LOS ANGELES — In honor of the upcoming 100th anniversary of the Armenian Genocide, the University of Southern California (USC) Shoah Foundation — The Institute for Visual History and Education, is readying at least 40 of the nearly 400 Armenian testimonies it has secured from the Armenian Film Foundation for inclusion in the Visual History Archive. It is anticipated the entire collection will be integrated by fall 2015.
USC Shoah Foundation and the Armenian Film Foundation signed an agreement in April of 2010 to digitize the interviews the late Dr. J. Michael Hagopian recorded on 16-mm film between 1972 and 2005. Hagopian was an Emmy-nominated filmmaker who made 70 educational films and documentaries during his career, including 17 films about Armenians and the Armenian Genocide, winning more than 160 awards for his work.
“This project will unveil a trove of film testimony about of a horrific chapter of human history that remains woefully under-examined,” said Karen Jungblut, director of research and documentation at the Institute. “It also brings a new viewing experience to the Visual History Archive in that these interviews — most of which predate our 1994 founding — were conducted mainly for the purpose of creating documentaries, not necessarily standalone life histories.”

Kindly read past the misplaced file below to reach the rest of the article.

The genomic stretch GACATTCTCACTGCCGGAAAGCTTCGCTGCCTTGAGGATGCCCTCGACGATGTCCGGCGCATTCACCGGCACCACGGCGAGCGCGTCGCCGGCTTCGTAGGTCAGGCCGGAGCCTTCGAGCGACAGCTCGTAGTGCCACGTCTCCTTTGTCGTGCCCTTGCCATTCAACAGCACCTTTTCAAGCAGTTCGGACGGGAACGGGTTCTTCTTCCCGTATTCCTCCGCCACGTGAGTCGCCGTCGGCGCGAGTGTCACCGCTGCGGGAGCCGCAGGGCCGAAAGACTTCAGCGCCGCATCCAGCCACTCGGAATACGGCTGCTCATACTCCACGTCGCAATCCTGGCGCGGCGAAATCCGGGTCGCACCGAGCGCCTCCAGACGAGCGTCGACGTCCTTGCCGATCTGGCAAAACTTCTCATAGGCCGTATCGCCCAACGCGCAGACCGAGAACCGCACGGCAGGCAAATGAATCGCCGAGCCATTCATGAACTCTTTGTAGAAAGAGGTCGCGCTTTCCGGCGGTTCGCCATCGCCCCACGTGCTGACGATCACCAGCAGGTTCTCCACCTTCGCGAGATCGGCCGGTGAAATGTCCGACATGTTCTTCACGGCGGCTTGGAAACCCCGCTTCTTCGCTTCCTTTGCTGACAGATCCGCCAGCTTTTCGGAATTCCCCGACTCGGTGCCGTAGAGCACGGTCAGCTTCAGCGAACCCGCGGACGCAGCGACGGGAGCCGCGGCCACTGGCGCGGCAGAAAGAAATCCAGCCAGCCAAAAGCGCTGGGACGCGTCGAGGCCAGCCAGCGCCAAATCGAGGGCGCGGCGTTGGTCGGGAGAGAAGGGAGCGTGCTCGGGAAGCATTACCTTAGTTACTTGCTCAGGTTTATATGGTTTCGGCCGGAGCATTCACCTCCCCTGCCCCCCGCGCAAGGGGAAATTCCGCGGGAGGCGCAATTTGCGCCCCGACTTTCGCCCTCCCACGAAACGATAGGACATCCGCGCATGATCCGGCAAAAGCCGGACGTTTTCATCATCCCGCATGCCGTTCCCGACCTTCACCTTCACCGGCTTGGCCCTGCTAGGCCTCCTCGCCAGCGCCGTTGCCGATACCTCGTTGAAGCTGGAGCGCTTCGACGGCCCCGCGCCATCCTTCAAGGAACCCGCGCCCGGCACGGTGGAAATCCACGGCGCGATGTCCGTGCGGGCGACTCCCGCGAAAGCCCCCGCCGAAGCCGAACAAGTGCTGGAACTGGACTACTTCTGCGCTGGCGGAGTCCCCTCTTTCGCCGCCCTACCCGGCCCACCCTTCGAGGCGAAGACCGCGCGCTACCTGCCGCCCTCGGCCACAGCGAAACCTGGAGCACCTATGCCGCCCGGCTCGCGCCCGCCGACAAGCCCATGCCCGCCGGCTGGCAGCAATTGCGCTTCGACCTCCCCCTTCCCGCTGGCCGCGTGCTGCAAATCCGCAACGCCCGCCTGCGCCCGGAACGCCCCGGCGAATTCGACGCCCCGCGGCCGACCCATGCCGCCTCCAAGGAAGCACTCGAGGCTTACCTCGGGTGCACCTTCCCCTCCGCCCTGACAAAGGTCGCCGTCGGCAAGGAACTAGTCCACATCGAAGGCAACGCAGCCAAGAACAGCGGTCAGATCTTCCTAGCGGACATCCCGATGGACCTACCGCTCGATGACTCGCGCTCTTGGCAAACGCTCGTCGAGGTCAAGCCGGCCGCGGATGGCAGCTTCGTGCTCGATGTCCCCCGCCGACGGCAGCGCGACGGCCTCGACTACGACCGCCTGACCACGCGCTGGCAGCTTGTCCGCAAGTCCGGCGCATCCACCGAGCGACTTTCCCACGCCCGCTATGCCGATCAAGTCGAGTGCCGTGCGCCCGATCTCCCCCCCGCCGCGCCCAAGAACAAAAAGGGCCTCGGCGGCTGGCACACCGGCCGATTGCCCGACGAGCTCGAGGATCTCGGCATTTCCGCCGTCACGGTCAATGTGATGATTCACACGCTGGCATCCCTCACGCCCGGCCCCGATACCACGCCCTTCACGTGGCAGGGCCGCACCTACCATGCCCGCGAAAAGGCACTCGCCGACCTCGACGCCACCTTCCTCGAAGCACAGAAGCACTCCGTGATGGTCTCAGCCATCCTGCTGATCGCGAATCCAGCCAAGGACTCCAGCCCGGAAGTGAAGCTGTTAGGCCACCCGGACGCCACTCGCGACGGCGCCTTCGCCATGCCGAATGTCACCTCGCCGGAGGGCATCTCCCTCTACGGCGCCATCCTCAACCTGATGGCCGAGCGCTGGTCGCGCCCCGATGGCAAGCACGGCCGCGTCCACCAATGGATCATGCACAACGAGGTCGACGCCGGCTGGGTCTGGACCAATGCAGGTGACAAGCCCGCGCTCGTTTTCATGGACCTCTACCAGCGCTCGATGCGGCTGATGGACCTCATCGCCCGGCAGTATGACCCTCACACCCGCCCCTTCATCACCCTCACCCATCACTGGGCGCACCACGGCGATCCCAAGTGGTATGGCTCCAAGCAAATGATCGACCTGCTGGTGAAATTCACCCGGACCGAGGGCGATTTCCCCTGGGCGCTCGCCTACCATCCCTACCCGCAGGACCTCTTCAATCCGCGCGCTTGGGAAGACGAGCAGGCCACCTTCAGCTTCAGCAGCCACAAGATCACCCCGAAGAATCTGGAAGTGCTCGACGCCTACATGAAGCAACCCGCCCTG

The Armenian collection contains a broad range of interviewee categories, including not only survivors of the Armenian Genocide, but also of other groups targeted by the Ottoman Turks, such as the Greeks, Assyrians and Yezidis. Also included are non-victim witnesses to the atrocities — such as Christian missionaries and Arab villagers — as well as descendants of the survivors and several renowned scholars.
The institute is integrating the testimonies into the archive with the help of Richard G. Hovannisian, a professor emeritus at UCLA and a leading expert in Armenian studies.